Even if you're a doomer.
Listen to Scientists (Except for Nuclear Power)
We're ignoring our best shot.
I watched along with the rest of my elementary school as the space shuttle Challenger exploded.
Later at home, I watched the news with my parents and a journalist asked an engineer if there could have been any fail safes put into place.
The engineer told him that you can't make a rocket ship fail safe. You can make a train's brakes fail safe by automatically braking and stopping the train if the system is damaged, which we have, but there's no way to make a rocket ship explode safely.
This was before the days we had PR people to sugarcoat everything and actually got a few straight answers.
There is a scientific consensus that nuclear is our greenest, cheapest, safest, and only option, and this consensus is not only shared by climate and energy scientists, but by mathematicians and logisticians as an unavoidable reality.
When factoring for as many salient variables as possible, what the data tells us is undeniable, and the data is all that matters. Not your irrational fears, your love of nature, or your personal biases.
This is why we have math and science.
Our first response is emotional, and math and science mitigate this by showing us just how out of whack our emotions and opinions are with reality.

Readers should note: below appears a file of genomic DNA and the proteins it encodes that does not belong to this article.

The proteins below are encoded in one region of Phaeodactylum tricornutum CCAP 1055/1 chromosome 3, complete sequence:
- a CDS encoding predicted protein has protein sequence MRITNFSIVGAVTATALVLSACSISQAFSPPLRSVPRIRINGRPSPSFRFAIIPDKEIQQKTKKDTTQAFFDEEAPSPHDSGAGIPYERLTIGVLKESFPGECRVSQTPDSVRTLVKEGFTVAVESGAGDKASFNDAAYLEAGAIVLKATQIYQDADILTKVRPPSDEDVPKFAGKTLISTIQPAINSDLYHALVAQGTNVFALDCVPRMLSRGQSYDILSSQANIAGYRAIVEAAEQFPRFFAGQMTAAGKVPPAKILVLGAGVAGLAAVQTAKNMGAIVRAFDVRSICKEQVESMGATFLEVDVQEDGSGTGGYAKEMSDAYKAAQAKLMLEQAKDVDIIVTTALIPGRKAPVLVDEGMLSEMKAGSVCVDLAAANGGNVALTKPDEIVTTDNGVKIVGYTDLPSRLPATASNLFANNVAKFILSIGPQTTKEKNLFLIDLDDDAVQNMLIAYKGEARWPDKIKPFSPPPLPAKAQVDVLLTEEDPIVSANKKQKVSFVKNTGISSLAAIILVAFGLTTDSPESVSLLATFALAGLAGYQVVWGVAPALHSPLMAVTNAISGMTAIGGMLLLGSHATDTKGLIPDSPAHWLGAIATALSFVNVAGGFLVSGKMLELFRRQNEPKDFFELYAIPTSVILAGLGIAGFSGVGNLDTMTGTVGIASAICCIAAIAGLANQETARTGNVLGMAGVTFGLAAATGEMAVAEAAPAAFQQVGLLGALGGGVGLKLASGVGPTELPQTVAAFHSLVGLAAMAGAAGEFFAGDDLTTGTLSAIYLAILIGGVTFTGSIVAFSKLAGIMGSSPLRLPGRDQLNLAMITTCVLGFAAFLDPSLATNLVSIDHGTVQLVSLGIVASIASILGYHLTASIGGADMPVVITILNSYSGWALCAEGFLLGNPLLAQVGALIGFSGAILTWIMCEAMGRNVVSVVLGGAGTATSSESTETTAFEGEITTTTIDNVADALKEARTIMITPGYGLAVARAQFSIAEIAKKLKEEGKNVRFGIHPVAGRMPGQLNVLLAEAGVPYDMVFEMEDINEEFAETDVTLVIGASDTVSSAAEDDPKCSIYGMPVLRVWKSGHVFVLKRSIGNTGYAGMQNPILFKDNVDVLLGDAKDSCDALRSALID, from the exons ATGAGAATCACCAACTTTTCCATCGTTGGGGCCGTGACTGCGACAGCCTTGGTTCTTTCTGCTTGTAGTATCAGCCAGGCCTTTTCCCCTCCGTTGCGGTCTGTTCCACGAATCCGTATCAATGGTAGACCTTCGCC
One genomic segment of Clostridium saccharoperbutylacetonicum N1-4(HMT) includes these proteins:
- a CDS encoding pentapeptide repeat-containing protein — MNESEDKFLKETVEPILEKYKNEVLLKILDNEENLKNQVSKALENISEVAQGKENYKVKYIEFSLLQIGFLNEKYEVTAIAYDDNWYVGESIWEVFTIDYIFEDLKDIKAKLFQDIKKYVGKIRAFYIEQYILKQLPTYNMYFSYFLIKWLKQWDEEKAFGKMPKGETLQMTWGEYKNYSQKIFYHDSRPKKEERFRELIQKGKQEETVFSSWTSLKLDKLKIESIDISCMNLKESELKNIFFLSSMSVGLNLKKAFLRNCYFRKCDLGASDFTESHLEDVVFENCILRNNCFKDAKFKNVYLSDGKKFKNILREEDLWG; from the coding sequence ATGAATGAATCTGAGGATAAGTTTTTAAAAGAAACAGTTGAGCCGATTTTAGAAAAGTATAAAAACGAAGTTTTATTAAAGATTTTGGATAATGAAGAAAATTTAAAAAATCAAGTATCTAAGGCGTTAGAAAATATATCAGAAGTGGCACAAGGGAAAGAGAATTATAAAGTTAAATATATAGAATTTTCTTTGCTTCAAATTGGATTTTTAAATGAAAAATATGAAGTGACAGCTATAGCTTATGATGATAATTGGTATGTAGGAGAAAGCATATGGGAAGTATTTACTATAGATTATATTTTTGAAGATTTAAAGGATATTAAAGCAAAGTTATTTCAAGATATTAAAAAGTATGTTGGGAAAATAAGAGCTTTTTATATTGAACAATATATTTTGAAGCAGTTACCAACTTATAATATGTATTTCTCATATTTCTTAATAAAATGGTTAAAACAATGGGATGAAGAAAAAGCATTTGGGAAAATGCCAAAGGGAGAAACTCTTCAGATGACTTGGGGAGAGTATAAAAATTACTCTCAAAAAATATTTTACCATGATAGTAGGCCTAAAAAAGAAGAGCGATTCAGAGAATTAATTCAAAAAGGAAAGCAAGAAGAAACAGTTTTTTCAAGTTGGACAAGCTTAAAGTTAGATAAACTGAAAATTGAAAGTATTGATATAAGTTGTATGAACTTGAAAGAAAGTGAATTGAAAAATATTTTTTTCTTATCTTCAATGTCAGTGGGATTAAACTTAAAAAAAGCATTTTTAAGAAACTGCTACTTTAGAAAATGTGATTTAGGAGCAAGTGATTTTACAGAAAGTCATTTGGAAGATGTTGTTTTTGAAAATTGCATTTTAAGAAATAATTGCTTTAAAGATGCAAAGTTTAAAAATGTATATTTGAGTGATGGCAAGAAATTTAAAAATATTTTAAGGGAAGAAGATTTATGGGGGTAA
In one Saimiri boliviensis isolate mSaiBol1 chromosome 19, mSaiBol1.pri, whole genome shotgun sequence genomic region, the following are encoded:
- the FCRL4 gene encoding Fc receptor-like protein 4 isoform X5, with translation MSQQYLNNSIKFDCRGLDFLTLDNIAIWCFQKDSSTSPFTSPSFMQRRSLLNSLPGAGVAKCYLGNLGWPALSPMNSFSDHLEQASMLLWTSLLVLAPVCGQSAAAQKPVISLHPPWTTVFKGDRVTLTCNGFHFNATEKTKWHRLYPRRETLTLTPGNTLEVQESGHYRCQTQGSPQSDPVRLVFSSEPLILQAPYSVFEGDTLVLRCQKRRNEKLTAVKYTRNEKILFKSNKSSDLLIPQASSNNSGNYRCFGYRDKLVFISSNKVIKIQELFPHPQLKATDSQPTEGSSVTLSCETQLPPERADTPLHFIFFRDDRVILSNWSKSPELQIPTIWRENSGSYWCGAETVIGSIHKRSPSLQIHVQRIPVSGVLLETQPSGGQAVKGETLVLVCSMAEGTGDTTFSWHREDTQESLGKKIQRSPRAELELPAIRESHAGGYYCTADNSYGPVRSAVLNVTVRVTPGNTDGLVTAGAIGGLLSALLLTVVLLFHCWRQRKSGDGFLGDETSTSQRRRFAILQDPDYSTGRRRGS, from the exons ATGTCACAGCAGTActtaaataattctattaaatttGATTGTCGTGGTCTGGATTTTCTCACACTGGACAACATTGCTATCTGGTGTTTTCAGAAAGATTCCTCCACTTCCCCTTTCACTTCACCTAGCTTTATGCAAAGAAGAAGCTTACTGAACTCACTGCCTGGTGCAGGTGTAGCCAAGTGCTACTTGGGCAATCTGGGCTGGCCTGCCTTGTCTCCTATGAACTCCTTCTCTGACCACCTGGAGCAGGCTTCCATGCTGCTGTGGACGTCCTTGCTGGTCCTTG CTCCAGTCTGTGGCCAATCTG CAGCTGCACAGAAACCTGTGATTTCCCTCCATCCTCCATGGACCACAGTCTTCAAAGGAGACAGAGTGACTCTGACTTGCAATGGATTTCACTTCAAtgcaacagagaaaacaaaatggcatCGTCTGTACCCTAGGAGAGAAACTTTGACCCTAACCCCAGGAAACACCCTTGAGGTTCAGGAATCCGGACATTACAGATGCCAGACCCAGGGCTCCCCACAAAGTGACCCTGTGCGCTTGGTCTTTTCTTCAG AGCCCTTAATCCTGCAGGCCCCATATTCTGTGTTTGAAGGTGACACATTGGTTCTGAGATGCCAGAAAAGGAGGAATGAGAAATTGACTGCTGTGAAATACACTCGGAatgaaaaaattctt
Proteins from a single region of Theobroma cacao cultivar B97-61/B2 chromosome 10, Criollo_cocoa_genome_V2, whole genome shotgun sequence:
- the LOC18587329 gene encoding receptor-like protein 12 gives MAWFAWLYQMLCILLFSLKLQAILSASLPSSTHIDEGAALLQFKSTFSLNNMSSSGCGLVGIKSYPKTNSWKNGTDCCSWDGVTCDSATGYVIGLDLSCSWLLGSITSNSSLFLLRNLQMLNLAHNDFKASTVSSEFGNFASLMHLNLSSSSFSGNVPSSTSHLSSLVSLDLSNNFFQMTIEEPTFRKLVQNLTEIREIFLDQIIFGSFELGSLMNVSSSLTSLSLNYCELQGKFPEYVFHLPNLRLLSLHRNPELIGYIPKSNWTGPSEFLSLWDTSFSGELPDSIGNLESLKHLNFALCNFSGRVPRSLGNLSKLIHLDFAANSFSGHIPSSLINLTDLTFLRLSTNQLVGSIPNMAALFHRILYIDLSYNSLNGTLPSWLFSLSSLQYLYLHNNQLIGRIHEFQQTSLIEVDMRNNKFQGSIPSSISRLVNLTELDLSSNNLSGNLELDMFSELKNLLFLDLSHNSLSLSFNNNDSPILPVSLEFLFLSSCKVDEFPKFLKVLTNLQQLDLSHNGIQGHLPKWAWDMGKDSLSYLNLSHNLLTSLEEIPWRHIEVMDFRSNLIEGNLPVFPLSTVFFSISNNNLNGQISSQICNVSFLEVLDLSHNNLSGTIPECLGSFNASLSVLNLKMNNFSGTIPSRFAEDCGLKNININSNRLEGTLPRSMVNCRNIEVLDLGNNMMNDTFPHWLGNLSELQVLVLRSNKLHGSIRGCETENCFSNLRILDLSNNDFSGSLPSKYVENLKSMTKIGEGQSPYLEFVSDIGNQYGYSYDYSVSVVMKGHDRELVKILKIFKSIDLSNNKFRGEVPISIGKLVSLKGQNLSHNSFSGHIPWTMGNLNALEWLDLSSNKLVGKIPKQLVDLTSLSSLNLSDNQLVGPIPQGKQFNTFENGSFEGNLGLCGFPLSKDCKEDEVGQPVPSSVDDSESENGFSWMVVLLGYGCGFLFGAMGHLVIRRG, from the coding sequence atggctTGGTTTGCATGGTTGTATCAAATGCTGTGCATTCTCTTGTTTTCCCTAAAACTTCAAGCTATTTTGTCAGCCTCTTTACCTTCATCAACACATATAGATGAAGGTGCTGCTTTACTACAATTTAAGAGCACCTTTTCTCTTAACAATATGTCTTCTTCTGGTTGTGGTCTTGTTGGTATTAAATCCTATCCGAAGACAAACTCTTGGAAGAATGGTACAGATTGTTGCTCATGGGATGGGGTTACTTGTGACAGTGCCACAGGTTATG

One reactor equals about four million panels or four thousand of the largest wind turbines before accounting for transmission loss and dependability. Per kWh, nuclear power takes up less than 1/1000 of the space of wind and solar and operates at maximum capacity over 90% of the time--which is even more dependable than fossil fuel– while wind and solar are at about 30%.
Panels produce direct current, which means they need phased inverters to be plugged into the grid. Wind produces alternating current, but requires a converter to be changed into direct current, then back into alternating current that matches the phase of the grid.
If you use a phased inverter off the grid, it's still not a true alternating current, which shortens the lifespan of every appliance in your home with an electric motor, or basically anything that spins, from washers and dryers to the fans in your computer.
Scientists know this, our leaders know this, and fossil fuel companies know this, which is why we're seeing them produce more commercials advertising wind and solar as the perfect partners for fossil fuel. They know wind and solar lock us into reliance on fossil fuel because they're too unreliable to work without it.
The countries that are transitioning to nuclear power 100% as a primary energy source are making the change more quickly and using less fossil fuel than countries trying mixed solutions, and use considerably less fossil fuel the more reactors are built.
In every region reactors have been shuttered--primarily for political reasons–once the local government decided there was enough wind and solar to supplant it, the cost of electricity and the use of fossil fuel has gone up.
I mentioned the Challenger earlier because today's climate scientists are ruled by agencies more concerned with messaging. They try to slide nuclear power in between wind and solar, and they're bad at it. They sound like used car salesmen. When pressed about nuclear power, the standard answer is to say we'd be foolish to dismiss any of our options, but among themselves, there's a growing sense of frustration.